Buying advice for first big camera?

Discussion in 'Digital Video' started by ribenawrath, Jan 17, 2010.

  1. ribenawrath macrumors newbie

    Jan 17, 2010
    I posted this at DVinfo, with no help whatsoever. So hopefully I'll get a better response from you guys...

    Firstly, happy new year to everyone.

    I'm a student looking to go into freelance work after university, and just got a bonus of £1500. So I thought I'd spend that money on a cam instead of kebabs. I'm UK based, so it must be a PAL camera, and 2nd hand is a good idea because I'm poor.

    I'm looking at low end prosumer. Preferably HD, unless you guys can convince me why a good SD camera is a good idea?
    The Sony FX7 is perfect but really rare to find 2nd hand for some reason?! FX1 is a bit out of my price range.
    Was looking at the Panasonic HMC40, can be found at £1200 new. I know some may scoff and say...'why not just get the HMC150', but again, out of my range.
    I was looking at an XL1s...damn cheap used. Only SD I know, but is the quality and price comparable enough to make it a good choice?

    Also, looking at buying a 35mm adapter in the future...probably a twoneil or similar. Will the XL1s take a twoneil, or does it require another adapter? Also, If you change the lens on an XL1 to a manual zoom lens, in theory you'd get more depth of field right? Without an adapter?

    Anyway, thanks for your help guys, I'm freely open to any suggestions, so start suggesting

  2. LethalWolfe macrumors G3


    Jan 11, 2002
    Los Angeles
    Is the 1500 for the camera only or is it also for lights, audio, tripod and the other assorted odds and ends that make up a well rounded package?

  3. ribenawrath thread starter macrumors newbie

    Jan 17, 2010
    Well I already have a rode boom mic, and a tripod, and a glidetrack. Which is all I'm looking to get at the moment. I can borrow lighting when need be.

    So yes, £1500 on the camera alone.
  4. bearcatrp macrumors 68000

    Sep 24, 2008
    Boon Docks USA
    Get the HMC40. Struggles a little in low light but some adjustments can help. Go here for some good info from an active forum..
  5. CreativeP macrumors newbie

    Jan 20, 2010
    How about a 7D

    If your looking at the option of using 35mm adapters why not go with the current trend and go for a Canon 7D there are deals out there for around £1,200 at the moment and yes you would have to settle for a stock lens for the time being but you would have so much choice for lenses later on rather than spending your money on a 35mm adapter.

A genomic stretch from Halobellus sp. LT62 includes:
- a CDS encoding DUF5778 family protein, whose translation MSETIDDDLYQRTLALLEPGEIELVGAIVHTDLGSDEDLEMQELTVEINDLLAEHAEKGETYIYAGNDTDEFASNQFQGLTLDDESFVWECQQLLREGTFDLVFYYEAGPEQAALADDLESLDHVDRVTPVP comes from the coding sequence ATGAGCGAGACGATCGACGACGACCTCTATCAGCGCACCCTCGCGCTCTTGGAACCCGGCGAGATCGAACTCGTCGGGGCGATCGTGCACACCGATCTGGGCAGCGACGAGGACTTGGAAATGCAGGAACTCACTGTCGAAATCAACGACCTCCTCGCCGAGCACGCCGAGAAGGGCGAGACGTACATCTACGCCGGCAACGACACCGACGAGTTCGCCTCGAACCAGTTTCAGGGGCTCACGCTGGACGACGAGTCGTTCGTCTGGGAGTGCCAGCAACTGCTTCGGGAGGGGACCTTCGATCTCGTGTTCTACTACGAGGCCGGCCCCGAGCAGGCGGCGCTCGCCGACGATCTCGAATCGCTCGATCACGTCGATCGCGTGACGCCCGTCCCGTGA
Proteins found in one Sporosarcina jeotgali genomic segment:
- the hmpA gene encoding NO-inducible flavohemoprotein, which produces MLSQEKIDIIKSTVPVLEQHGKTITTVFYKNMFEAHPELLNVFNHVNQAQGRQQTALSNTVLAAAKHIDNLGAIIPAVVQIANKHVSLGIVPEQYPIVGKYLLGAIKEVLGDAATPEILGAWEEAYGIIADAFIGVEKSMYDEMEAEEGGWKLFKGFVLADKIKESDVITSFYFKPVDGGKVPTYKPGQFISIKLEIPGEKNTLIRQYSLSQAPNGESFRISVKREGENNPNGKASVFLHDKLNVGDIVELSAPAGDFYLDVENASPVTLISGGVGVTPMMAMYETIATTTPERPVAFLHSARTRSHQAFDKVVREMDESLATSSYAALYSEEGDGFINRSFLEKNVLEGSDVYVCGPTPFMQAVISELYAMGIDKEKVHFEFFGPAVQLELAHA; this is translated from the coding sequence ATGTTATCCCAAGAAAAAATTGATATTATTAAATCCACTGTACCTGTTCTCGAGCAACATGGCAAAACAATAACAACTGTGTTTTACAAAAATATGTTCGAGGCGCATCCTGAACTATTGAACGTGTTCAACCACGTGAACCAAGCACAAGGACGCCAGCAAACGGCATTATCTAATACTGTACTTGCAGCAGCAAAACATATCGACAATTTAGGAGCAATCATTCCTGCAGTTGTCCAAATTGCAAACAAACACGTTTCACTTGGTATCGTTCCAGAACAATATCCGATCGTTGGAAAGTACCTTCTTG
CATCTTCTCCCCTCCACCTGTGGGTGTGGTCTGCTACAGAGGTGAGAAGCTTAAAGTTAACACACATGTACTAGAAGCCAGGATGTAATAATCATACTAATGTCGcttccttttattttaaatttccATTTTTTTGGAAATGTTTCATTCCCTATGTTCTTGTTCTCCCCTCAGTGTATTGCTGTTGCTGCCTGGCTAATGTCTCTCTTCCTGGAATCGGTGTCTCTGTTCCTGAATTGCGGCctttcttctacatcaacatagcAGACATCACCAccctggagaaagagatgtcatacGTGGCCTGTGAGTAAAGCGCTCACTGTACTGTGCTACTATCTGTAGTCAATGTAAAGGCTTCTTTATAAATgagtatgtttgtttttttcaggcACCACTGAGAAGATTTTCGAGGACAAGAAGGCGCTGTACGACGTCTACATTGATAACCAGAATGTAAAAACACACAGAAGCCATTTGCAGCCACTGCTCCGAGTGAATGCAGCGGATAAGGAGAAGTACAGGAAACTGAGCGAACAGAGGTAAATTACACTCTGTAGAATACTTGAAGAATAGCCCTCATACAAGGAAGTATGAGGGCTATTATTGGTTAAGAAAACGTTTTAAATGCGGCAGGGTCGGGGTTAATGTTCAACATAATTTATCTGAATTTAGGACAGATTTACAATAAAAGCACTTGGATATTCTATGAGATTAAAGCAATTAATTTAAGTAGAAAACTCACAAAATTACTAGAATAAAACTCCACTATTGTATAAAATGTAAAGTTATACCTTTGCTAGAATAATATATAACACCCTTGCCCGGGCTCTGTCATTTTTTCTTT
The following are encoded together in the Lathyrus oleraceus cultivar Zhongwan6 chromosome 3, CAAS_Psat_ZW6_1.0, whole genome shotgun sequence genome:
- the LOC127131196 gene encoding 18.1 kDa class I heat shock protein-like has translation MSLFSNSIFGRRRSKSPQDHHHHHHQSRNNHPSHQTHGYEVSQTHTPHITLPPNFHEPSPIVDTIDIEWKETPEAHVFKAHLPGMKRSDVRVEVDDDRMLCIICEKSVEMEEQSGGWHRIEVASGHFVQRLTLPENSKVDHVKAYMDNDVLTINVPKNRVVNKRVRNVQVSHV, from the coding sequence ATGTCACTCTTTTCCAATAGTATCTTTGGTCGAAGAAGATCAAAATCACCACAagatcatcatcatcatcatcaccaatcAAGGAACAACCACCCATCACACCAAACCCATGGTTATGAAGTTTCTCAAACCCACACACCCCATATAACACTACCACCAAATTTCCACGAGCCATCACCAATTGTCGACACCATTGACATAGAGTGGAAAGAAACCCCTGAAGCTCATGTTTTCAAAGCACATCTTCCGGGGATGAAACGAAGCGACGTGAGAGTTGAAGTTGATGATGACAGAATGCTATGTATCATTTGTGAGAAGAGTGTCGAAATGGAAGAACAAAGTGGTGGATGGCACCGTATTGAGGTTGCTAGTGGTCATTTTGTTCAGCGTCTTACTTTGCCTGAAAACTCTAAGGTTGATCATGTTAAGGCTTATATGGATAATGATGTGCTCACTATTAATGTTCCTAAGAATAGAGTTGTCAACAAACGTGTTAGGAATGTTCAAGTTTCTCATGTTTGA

Used to have an XL2 and yes its a great camera but the pros for a 7D over and above an XL1 are substantial

    Record to card no logging or tapes
    Lens availability and flexibility
    Much more creative options
    Equipment will be new and have a warranty
    HD as opposed to SD

    I would pay twice the price for a 7D over the results I used to get from my XL2 the only downside being no XLR inputs and needing cards as opposed to cheaper tapes but that is the only downside and the quality more than makes up for the week areas.
  6. ribenawrath thread starter macrumors newbie

    Jan 17, 2010
    I appreciate your advice, but a 7D isn't the way to go for me.
    For a start, audio is pretty important, and I need something video specialised. When I have the money, Ill defiantly get a 7D, or the next generation of cam. But for the meantime I need a video camera which can be the bread and utter of my video productions.
  7. Camerent. macrumors newbie

    Jan 20, 2010
    Hiya Ribenawrath,

    If you change the lens on an XL1 to a manual zoom lens, in theory you'd get more depth of field right? Without an adapter?

    Yes you can get better control using something like the 16x Manual Servo Zoom Lens XL 5.4-86.4mm f/1.6 that fits on the XL range however this would probably cost as much as the camera.
    A cheaper option would be the EF adaptor that can be purchased quite cheaply now but then you would need a suitable lens taking into account the magnification that occurs when you attach it but the quality is fantastic the first image is as standard with an XL2 and the second with a 200mm lens and the EF adaptor.

    I have other images using different lenses so if you need any advice just let me know



    Attached Files:

  8. KeithPratt macrumors 6502a

    Mar 6, 2007
    No. (I'm assuming you mean less depth of field, but either way the answer is no.) The only way you'd make for shallower depth of field with this method would be by using a lens with a wider aperture than the one it was replacing.
  9. Camerent. macrumors newbie

    Jan 20, 2010
    Ok sorry maybe I should have been more specific

    There are limited lenses available to directly fit on to the XL range but if you used the Canon manual servo lens as described above the aperture values increase from 9 to 28 the higher the aperture the more shallow the depth of field.

    Sorry if I was not specific enough but yes you would get a shallower depth of field using the manual zoom described, but they are expensive and hard to find,

    Regards Camerent
  10. KeithPratt macrumors 6502a

    Mar 6, 2007
    Might be misunderstanding again, but to clarify, the lower the aperture number the shallower the depth of field.

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